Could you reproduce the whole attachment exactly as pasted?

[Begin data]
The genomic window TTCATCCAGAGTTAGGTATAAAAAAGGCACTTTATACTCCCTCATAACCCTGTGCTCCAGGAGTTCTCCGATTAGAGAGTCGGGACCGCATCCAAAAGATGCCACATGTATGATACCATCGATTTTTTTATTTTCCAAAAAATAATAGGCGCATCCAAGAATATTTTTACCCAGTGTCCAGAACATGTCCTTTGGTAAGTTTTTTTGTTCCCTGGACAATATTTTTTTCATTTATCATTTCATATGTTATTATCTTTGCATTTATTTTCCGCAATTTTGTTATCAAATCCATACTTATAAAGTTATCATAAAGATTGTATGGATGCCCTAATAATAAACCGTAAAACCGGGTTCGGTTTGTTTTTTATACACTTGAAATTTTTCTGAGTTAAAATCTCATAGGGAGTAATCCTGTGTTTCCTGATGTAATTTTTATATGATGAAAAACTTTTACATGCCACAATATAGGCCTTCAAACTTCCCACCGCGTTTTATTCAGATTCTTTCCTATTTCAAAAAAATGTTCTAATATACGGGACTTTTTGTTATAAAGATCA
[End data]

The genomic window TTCATCCAGAGTTAGGTATAAAAAAGGCACTTTATACTCCCTCATAACCCTGTGCTCCAGGAGTTCTCCGATTAGAGAGTCGGGACCGCATCCAAAAGATGCCACATGTATGATACCATCGATTTTTTTATTTTCCAAAAAATAATAGGCGCATCCAAGAATATTTTTACCCAGTGTCCAGAACATGTCCTTTGGTAAGTTTTTTTGTTCCCTGGACAATATTTTTTTCATTTATCATTTCATATGTTATTATCTTTGCATTTATTTTCCGCAATTTTGTTATCAAATCCATACTTATAAAGTTATCATAAAGATTGTATGGATGCCCTAATAATAAACCGTAAAACCGGGTTCGGTTTGTTTTTTATACACTTGAAATTTTTCTGAGTTAAAATCTCATAGGGAGTAATCCTGTGTTTCCTGATGTAATTTTTATATGATGAAAAACTTTTACATGCCACAATATAGGCCTTCAAACTTCCCACCGCGTTTTATTCAGATTCTTTCCTATTTCAAAAAAATGTTCTAATATACGGGACTTTTTGTTATAAAGATCA